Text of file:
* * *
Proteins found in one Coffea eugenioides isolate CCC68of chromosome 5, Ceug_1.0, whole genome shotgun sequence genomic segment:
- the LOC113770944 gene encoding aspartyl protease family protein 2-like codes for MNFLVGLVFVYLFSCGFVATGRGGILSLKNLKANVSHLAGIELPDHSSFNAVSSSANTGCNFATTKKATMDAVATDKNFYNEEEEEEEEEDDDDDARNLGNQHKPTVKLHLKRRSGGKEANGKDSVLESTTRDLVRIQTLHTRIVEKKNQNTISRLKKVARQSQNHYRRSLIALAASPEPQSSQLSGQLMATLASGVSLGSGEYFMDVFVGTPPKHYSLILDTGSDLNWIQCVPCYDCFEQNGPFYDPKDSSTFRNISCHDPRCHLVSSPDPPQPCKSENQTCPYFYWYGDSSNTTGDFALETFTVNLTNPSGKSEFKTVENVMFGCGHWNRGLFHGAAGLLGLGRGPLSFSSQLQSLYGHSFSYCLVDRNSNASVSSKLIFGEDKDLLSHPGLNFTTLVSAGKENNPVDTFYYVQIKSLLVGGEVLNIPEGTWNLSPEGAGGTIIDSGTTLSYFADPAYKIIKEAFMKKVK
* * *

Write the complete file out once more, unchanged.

Proteins found in one Coffea eugenioides isolate CCC68of chromosome 5, Ceug_1.0, whole genome shotgun sequence genomic segment:
- the LOC113770944 gene encoding aspartyl protease family protein 2-like codes for MNFLVGLVFVYLFSCGFVATGRGGILSLKNLKANVSHLAGIELPDHSSFNAVSSSANTGCNFATTKKATMDAVATDKNFYNEEEEEEEEEDDDDDARNLGNQHKPTVKLHLKRRSGGKEANGKDSVLESTTRDLVRIQTLHTRIVEKKNQNTISRLKKVARQSQNHYRRSLIALAASPEPQSSQLSGQLMATLASGVSLGSGEYFMDVFVGTPPKHYSLILDTGSDLNWIQCVPCYDCFEQNGPFYDPKDSSTFRNISCHDPRCHLVSSPDPPQPCKSENQTCPYFYWYGDSSNTTGDFALETFTVNLTNPSGKSEFKTVENVMFGCGHWNRGLFHGAAGLLGLGRGPLSFSSQLQSLYGHSFSYCLVDRNSNASVSSKLIFGEDKDLLSHPGLNFTTLVSAGKENNPVDTFYYVQIKSLLVGGEVLNIPEGTWNLSPEGAGGTIIDSGTTLSYFADPAYKIIKEAFMKKVK